Here’s How to Get Started Forecasting Your Sales
Do you know your business’s sales forecast? If you don’t, you may want to keep reading to learn more about why it’s so important to forecast your sales, and how you can come up with an accurate sales figure. Forecasting sales will help your business set measurable goals, which are vital to business growth. While the process can be quite difficult and complex, you’ll want to start with the basics if this is your first time attempting to forecast your sales.
Why you need a sales forecast
If you aren’t convinced that you should spend some time analyzing past sales and forecasting future sales, here are some of the top reasons that demonstrate why this process is so important:
- Predict future revenue, and plan for increased business demands during busy periods
- Promote higher performance standards for yourself and/or your sales team
- Entrepreneurs and startups need a sales forecast to attract investors and secure loans
- Setting measurable goals, and having a history of those goals, is one of the only ways to measure success is a concrete, numbers-based manner
How to forecast sales
Like many things in business, forecasting sales is an art combined with a bit of science. You’ll have to think creatively and objectively in order to predict sales, and some research will be required. Complete each of the steps below and you’ll be on your way to an accurate sales prediction.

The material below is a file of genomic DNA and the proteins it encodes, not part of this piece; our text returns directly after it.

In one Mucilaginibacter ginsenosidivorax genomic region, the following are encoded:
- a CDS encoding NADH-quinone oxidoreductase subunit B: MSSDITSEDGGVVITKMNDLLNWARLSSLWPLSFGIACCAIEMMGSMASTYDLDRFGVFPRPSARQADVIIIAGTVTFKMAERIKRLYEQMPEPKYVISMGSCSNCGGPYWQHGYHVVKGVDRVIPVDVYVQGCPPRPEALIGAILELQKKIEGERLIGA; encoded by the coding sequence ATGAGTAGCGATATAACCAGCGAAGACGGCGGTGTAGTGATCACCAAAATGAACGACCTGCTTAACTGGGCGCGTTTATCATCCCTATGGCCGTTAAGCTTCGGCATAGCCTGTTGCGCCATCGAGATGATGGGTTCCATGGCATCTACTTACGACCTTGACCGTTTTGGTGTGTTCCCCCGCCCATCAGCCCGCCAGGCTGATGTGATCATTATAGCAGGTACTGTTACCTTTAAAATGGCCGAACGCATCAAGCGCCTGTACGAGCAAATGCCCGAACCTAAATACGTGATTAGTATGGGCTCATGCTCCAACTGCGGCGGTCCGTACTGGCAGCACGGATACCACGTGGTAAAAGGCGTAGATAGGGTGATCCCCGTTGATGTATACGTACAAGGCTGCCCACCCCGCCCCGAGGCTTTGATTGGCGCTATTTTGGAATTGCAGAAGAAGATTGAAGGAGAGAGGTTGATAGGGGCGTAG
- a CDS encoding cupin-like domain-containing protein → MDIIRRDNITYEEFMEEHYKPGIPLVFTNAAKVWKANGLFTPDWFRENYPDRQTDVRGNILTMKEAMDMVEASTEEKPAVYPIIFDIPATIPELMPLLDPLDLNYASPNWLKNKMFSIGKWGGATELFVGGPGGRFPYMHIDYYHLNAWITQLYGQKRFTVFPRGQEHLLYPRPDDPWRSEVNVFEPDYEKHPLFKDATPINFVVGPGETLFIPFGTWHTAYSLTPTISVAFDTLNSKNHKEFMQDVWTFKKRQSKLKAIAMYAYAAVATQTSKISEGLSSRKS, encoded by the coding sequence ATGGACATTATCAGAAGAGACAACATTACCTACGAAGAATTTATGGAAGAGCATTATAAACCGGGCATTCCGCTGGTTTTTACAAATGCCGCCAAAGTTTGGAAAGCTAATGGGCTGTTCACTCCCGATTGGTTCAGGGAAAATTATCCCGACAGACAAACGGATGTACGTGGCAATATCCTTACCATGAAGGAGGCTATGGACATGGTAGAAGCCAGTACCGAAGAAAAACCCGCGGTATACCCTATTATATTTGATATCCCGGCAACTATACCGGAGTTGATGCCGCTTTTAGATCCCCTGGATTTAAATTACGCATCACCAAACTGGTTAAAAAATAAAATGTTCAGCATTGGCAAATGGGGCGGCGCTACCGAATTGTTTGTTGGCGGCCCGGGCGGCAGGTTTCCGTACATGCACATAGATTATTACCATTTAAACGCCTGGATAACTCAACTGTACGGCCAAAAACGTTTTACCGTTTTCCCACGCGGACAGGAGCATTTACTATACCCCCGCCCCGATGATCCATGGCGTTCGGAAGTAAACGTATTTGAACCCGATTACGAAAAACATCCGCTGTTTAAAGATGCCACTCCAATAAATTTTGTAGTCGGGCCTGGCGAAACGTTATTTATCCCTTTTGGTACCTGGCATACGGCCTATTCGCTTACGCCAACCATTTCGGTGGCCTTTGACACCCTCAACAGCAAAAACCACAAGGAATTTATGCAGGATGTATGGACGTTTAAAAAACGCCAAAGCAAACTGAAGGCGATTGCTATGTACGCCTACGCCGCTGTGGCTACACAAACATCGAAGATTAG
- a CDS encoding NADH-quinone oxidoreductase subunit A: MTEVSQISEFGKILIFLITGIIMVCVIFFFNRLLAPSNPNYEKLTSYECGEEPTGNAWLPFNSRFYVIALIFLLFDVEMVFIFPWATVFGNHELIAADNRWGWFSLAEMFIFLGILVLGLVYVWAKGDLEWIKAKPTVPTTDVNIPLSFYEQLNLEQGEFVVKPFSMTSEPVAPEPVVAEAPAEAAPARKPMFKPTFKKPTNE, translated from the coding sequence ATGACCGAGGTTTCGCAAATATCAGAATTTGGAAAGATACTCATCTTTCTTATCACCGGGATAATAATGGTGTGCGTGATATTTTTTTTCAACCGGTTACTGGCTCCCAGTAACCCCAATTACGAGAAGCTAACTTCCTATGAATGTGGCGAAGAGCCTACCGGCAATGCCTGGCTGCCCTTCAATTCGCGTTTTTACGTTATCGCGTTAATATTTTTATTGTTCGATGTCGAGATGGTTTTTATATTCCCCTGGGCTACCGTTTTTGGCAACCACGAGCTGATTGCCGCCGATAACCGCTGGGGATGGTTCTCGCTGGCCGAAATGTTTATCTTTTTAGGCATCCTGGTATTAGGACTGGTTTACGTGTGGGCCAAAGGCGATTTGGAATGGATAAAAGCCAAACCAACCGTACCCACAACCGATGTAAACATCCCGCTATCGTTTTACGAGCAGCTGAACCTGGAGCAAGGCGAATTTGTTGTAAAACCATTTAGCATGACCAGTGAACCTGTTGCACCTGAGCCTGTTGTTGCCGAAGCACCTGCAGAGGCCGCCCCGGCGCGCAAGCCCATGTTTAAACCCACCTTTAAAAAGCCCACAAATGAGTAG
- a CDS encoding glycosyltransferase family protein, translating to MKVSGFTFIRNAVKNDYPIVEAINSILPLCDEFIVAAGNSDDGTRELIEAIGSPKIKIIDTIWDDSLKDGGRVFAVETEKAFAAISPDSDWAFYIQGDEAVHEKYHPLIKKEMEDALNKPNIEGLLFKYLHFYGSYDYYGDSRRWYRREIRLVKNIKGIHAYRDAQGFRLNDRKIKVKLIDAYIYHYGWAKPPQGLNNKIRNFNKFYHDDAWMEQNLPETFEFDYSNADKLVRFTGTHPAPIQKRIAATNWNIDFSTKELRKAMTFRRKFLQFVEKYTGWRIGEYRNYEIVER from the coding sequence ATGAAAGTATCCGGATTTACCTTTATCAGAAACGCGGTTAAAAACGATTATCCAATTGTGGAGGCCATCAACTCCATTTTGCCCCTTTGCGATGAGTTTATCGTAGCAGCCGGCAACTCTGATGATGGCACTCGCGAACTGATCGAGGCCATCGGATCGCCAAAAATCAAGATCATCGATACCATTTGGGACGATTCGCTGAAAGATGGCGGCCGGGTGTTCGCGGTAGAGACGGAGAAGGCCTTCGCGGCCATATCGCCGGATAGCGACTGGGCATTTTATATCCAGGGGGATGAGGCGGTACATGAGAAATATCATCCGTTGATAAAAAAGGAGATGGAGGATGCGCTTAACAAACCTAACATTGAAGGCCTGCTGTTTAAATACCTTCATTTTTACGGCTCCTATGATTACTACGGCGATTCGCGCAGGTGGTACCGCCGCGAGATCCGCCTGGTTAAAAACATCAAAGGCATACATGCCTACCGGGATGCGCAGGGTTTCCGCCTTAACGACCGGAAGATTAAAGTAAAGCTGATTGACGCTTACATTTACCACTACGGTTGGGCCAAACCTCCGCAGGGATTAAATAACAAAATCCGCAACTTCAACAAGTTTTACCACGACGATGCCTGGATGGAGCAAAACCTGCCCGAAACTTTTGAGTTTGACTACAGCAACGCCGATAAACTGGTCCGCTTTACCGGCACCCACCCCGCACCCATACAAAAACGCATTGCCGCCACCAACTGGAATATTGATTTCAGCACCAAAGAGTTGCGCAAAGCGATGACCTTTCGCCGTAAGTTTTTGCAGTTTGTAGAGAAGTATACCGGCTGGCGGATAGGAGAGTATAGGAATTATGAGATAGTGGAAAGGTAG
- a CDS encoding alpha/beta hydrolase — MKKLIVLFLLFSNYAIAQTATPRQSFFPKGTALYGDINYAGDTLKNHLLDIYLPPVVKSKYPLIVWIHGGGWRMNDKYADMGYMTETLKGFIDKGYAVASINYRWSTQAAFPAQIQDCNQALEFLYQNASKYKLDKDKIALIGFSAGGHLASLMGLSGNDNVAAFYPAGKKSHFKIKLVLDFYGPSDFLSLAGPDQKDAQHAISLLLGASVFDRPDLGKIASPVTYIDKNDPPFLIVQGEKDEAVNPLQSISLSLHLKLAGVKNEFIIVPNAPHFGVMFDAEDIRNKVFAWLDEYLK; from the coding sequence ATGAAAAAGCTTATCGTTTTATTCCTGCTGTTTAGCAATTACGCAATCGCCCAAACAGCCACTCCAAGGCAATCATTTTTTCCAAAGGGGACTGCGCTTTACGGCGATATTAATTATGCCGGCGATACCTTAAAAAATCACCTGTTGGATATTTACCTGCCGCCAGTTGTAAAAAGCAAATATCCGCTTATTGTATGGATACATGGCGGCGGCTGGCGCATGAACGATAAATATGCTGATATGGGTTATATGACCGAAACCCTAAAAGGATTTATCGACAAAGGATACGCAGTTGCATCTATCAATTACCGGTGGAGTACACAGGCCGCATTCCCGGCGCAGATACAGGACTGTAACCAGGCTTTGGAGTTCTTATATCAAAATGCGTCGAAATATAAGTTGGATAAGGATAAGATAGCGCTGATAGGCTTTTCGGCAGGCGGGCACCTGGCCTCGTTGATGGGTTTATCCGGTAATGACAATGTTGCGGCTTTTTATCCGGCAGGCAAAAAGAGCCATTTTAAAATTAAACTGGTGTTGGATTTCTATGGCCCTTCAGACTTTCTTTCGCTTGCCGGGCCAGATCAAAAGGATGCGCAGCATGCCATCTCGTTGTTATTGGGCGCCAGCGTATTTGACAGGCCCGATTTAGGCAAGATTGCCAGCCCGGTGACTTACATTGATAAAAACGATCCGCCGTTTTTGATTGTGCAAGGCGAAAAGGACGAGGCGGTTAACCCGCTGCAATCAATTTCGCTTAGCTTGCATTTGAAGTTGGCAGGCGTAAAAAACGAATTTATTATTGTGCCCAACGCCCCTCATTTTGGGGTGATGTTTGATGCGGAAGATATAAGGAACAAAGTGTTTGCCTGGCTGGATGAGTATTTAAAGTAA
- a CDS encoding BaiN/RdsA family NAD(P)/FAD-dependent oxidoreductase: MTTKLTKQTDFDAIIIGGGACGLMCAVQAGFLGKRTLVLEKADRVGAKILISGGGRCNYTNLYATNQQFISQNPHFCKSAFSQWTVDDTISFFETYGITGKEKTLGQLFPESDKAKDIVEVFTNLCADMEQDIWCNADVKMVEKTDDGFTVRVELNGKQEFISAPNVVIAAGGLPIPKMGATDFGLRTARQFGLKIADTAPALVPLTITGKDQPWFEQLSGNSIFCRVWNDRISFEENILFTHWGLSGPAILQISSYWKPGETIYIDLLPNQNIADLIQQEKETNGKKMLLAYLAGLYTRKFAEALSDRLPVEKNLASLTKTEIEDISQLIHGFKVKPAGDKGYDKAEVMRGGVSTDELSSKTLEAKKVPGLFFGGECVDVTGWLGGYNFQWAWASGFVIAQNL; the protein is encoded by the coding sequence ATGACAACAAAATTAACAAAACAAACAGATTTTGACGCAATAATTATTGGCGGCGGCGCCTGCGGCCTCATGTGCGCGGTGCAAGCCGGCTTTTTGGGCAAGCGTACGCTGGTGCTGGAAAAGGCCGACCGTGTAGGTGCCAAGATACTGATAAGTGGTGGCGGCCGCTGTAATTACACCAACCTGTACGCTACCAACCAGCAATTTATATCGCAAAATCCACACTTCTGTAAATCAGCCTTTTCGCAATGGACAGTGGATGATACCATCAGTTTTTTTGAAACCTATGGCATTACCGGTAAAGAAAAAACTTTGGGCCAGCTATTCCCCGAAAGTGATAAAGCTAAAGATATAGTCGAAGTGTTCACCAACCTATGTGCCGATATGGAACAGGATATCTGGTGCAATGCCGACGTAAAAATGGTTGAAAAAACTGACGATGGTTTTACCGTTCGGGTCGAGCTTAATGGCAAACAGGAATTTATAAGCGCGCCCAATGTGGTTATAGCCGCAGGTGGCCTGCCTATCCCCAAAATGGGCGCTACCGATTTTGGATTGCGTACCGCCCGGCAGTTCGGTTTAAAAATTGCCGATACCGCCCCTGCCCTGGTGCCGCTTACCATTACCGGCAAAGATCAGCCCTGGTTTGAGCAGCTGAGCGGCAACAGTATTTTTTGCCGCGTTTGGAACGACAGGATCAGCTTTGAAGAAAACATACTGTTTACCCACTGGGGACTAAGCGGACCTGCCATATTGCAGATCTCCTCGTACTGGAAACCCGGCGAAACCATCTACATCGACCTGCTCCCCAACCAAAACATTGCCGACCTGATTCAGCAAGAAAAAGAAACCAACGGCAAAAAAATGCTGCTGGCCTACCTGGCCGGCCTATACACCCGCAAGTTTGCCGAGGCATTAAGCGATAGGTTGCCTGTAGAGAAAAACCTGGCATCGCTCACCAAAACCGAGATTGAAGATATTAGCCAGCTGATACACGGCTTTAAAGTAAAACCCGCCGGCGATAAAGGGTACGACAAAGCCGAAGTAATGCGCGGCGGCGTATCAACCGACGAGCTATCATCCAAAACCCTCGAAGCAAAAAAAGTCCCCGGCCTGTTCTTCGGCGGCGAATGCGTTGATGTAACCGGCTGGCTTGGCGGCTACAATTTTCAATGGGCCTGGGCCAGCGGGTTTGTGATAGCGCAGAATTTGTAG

Crunch the numbers
Hopefully your business has a CRM or other data-management solution to track all sales. It’s absolutely vital that sales representatives keep their sales data recent—without accurate data, it will be impossible to forecast your sales. There are a variety of software solutions available for this purpose. If you don’t already utilize one, it’s worth looking into.
Conduct regular reviews
According to the 2011 Inside Sales Performance Optimization Report, managers who conduct “regular pipeline reviews” are able to predict their sales far more accurately. If you utilize sales representatives, it’s imperative to check in with them regularly to assess whether their targets and estimates are realistic. Plus, if you’ve already reviewed the sales data, you’ll have a better idea of how accurate their numbers are.
Don’t confuse the pipeline with actual revenue
When a deal is in the sales pipeline nothing is guaranteed, but sales reps will often add those figures into their own forecasts. For example, if a rep has a pipeline with ten deals, how many are they expected to close? The percentage of deals closed will vary from rep to rep, which is why your CRM data is so important.
Use your sales forecast data to drive momentum
Once you have a ballpark figure for your sales revenue, don’t forget to make that number work hard for you. Sales forecasts can be used to hold employees accountable, and they’re great tools for motivating and creating momentum to drive the company forward. Use that data to establish and hit new targets, and remember to update your sales forecast as conditions change. After all, predicting sales is an evolving art.